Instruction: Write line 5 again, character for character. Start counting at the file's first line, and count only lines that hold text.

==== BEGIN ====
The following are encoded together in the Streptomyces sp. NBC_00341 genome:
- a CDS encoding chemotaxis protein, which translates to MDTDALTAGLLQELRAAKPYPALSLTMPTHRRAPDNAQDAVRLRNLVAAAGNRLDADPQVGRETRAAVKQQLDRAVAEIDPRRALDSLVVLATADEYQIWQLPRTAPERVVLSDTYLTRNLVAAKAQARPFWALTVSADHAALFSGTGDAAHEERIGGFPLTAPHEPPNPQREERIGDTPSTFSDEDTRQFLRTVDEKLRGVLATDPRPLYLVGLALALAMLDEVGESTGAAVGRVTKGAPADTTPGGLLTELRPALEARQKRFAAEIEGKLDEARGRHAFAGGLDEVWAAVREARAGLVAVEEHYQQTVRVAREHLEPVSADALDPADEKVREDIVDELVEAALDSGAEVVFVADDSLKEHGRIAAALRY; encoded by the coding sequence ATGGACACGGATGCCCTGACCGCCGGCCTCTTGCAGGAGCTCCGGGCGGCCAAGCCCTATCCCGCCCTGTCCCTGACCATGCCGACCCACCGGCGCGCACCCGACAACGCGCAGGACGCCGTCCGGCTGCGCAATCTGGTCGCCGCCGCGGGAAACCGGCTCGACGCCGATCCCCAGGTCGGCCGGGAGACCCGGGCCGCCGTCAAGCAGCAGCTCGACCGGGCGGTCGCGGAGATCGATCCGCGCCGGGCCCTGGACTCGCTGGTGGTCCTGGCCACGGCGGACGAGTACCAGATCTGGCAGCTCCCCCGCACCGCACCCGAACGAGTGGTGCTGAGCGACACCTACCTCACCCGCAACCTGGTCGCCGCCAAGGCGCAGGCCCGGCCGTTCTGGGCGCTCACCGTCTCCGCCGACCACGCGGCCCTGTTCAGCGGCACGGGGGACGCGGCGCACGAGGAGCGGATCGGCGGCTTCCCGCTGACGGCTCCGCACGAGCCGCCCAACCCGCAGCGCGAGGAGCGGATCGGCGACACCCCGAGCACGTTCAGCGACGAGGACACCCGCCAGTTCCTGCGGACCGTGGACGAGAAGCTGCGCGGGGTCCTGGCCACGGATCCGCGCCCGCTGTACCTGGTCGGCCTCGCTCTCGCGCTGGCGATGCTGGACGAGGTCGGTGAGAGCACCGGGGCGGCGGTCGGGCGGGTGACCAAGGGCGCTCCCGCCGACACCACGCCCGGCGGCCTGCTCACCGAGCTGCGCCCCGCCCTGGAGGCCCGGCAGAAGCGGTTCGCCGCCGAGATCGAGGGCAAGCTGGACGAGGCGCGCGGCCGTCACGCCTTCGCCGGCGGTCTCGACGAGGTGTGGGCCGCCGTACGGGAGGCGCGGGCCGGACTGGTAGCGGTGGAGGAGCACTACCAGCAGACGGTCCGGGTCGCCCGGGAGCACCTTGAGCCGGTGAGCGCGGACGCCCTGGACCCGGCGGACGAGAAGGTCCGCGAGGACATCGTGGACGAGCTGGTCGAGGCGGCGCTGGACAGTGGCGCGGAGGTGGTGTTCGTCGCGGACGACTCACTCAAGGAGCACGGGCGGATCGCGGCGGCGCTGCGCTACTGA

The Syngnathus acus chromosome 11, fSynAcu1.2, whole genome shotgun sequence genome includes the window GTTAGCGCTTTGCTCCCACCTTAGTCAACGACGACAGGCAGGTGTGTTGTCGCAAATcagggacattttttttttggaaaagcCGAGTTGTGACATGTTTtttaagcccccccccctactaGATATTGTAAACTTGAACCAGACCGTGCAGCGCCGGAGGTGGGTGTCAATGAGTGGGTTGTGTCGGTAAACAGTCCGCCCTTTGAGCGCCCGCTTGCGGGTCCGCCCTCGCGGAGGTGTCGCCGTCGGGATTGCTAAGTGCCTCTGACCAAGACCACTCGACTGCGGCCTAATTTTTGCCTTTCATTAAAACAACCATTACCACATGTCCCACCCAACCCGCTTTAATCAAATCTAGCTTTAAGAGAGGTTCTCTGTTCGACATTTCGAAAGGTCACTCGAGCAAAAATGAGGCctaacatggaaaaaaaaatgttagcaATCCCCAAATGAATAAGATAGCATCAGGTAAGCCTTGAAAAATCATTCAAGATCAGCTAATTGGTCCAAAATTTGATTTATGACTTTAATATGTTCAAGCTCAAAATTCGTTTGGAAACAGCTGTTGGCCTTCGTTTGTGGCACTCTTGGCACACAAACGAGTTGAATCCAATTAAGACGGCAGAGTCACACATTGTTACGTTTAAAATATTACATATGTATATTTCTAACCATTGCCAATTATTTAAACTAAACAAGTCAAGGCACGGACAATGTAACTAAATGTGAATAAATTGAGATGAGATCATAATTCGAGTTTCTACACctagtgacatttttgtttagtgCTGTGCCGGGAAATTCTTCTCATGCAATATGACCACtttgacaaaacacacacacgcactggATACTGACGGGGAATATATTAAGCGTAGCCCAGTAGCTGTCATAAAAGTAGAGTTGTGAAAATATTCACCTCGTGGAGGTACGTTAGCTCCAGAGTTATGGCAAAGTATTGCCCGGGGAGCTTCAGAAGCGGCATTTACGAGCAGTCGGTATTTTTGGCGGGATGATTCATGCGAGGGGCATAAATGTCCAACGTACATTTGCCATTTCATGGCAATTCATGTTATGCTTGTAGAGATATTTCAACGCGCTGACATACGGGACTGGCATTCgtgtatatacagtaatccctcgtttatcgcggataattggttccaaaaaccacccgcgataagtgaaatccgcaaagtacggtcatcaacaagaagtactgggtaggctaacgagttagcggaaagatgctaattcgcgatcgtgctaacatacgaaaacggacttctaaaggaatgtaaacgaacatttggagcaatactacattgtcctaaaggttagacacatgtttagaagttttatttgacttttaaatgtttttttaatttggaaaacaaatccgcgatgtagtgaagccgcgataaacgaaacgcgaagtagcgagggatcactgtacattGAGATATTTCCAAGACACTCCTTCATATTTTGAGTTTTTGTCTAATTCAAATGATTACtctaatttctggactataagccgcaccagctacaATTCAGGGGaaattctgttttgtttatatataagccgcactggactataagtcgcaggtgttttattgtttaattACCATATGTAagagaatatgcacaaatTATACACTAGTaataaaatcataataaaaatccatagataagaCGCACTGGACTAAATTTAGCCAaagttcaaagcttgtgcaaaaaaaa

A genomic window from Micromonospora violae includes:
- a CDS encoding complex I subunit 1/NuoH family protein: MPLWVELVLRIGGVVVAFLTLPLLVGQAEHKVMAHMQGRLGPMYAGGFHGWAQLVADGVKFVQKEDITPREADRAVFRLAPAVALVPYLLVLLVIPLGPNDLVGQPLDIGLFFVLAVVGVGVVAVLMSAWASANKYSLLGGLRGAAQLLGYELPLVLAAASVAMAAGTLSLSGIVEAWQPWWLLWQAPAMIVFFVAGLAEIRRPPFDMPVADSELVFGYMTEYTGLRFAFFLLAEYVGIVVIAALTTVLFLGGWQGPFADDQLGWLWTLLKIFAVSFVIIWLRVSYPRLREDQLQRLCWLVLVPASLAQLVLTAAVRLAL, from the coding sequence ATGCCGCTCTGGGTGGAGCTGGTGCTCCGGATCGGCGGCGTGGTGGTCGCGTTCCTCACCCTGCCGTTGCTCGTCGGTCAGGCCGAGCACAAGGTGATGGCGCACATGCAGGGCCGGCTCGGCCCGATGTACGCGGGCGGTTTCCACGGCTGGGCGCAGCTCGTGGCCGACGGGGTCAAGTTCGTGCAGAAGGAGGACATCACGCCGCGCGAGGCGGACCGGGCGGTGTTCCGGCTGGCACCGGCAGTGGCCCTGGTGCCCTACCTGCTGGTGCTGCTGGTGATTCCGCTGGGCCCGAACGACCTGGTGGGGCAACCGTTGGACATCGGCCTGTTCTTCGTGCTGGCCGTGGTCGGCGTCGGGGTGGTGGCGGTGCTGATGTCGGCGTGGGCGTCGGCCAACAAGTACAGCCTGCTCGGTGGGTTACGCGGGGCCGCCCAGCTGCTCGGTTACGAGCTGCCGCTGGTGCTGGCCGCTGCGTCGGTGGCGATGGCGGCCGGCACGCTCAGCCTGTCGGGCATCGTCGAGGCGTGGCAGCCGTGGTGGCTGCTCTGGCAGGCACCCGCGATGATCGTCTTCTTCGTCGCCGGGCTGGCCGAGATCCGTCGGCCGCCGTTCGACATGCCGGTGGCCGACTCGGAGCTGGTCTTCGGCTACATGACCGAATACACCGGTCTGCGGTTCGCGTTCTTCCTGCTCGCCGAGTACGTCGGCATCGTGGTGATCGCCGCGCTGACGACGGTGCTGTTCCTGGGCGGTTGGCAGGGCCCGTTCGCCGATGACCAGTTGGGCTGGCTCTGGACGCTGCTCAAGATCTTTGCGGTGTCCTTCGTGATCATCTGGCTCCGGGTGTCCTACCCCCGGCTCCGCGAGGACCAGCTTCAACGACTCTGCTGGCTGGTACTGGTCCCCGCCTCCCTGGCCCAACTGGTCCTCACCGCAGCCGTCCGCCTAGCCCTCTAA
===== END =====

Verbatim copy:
- a CDS encoding complex I subunit 1/NuoH family protein: MPLWVELVLRIGGVVVAFLTLPLLVGQAEHKVMAHMQGRLGPMYAGGFHGWAQLVADGVKFVQKEDITPREADRAVFRLAPAVALVPYLLVLLVIPLGPNDLVGQPLDIGLFFVLAVVGVGVVAVLMSAWASANKYSLLGGLRGAAQLLGYELPLVLAAASVAMAAGTLSLSGIVEAWQPWWLLWQAPAMIVFFVAGLAEIRRPPFDMPVADSELVFGYMTEYTGLRFAFFLLAEYVGIVVIAALTTVLFLGGWQGPFADDQLGWLWTLLKIFAVSFVIIWLRVSYPRLREDQLQRLCWLVLVPASLAQLVLTAAVRLAL, from the coding sequence ATGCCGCTCTGGGTGGAGCTGGTGCTCCGGATCGGCGGCGTGGTGGTCGCGTTCCTCACCCTGCCGTTGCTCGTCGGTCAGGCCGAGCACAAGGTGATGGCGCACATGCAGGGCCGGCTCGGCCCGATGTACGCGGGCGGTTTCCACGGCTGGGCGCAGCTCGTGGCCGACGGGGTCAAGTTCGTGCAGAAGGAGGACATCACGCCGCGCGAGGCGGACCGGGCGGTGTTCCGGCTGGCACCGGCAGTGGCCCTGGTGCCCTACCTGCTGGTGCTGCTGGTGATTCCGCTGGGCCCGAACGACCTGGTGGGGCAACCGTTGGACATCGGCCTGTTCTTCGTGCTGGCCGTGGTCGGCGTCGGGGTGGTGGCGGTGCTGATGTCGGCGTGGGCGTCGGCCAACAAGTACAGCCTGCTCGGTGGGTTACGCGGGGCCGCCCAGCTGCTCGGTTACGAGCTGCCGCTGGTGCTGGCCGCTGCGTCGGTGGCGATGGCGGCCGGCACGCTCAGCCTGTCGGGCATCGTCGAGGCGTGGCAGCCGTGGTGGCTGCTCTGGCAGGCACCCGCGATGATCGTCTTCTTCGTCGCCGGGCTGGCCGAGATCCGTCGGCCGCCGTTCGACATGCCGGTGGCCGACTCGGAGCTGGTCTTCGGCTACATGACCGAATACACCGGTCTGCGGTTCGCGTTCTTCCTGCTCGCCGAGTACGTCGGCATCGTGGTGATCGCCGCGCTGACGACGGTGCTGTTCCTGGGCGGTTGGCAGGGCCCGTTCGCCGATGACCAGTTGGGCTGGCTCTGGACGCTGCTCAAGATCTTTGCGGTGTCCTTCGTGATCATCTGGCTCCGGGTGTCCTACCCCCGGCTCCGCGAGGACCAGCTTCAACGACTCTGCTGGCTGGTACTGGTCCCCGCCTCCCTGGCCCAACTGGTCCTCACCGCAGCCGTCCGCCTAGCCCTCTAA